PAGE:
Advertisement

Physical, Mental, and Social Problems of Adolescent and Adult Patients with Achondroplasia

  • Masaki MatsushitaEmail author
  • Hiroshi Kitoh
  • Kenichi Mishima
  • Satoshi Yamashita
  • Nobuhiko Haga
  • Sayaka Fujiwara
  • Keiichi Ozono
  • Takuo Kubota
  • Taichi Kitaoka
  • Naoki Ishiguro
Original Research
  • 23 Downloads

Abstract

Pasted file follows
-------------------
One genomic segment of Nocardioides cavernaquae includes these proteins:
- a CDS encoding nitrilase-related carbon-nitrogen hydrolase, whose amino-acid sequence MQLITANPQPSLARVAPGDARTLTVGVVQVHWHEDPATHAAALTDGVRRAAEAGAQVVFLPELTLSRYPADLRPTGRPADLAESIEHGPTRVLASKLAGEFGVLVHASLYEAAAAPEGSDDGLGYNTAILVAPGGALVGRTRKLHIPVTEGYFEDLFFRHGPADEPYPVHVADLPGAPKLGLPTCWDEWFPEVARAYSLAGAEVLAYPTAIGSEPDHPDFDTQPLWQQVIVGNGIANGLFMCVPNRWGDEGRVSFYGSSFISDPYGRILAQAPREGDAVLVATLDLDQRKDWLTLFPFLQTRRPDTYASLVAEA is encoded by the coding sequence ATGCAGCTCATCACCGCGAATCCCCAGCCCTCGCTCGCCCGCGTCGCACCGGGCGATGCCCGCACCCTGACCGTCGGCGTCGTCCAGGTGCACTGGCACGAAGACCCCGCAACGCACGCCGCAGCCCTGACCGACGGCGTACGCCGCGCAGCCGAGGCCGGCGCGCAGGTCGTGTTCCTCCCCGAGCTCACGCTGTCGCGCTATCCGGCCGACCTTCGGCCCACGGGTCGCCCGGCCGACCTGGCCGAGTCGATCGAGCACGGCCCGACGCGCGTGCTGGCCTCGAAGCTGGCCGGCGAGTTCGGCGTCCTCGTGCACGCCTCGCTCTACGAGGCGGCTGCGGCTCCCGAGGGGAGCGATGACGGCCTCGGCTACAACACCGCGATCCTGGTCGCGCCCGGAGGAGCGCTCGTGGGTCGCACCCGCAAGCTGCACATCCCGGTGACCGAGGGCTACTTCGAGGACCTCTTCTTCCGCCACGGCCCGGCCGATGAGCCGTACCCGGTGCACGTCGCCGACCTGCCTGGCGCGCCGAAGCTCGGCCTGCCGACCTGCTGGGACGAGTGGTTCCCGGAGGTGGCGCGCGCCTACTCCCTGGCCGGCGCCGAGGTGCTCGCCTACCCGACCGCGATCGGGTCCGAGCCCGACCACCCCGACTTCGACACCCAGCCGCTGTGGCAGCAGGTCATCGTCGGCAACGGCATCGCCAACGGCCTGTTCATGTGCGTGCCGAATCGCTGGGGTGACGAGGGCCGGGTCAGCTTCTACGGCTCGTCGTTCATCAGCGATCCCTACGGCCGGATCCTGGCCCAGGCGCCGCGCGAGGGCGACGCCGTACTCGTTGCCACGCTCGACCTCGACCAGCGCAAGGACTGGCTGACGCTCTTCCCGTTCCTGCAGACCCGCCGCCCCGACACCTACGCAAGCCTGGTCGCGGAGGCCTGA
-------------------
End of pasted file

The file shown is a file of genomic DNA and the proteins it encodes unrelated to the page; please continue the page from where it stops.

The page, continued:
Patients with achondroplasia (ACH) require various medical interventions throughout the lifetime. Survey of health-related quality of life (HRQoL) in adult ACH patients is essential for the evaluation of treatment outcomes performed during childhood such as growth hormone administration and limb lengthening surgeries, but no study focused on the treatment strategy by analyzing HRQoL of ACH patients. The purpose of this study was to assess whether final height impacted on HRQoL and to evaluate what kinds of medical interventions were positively or negatively associated with HRQoL. We included 184 ACH patients (10–67 years old) who were registered in the patients’ associations or who had a medical history of the investigators’ institutions, and analyzed HRQoL by using Short Form-36 and patient demographics. Physical component summary (PCS) was significantly lower than the standard values in each age, especially in elderly populations, while mental component summary (MCS) was similar to the standard values. Role/social component summary was deteriorated only in elderly populations. The PCS was improved in the patients who had a height of 140 cm or taller (p < 0.001). The PCS and MCS were strongly associated with the past medical history of spine surgeries (p < 0.001 and p = 0.028, respectively). A treatment strategy would be planned to gain a final height of 140 cm or taller during childhood in combination with growth hormone administration and limb lengthening surgeries. Appropriate medical management for neurological complications of adult ACH patients is required to maintain physical and mental function.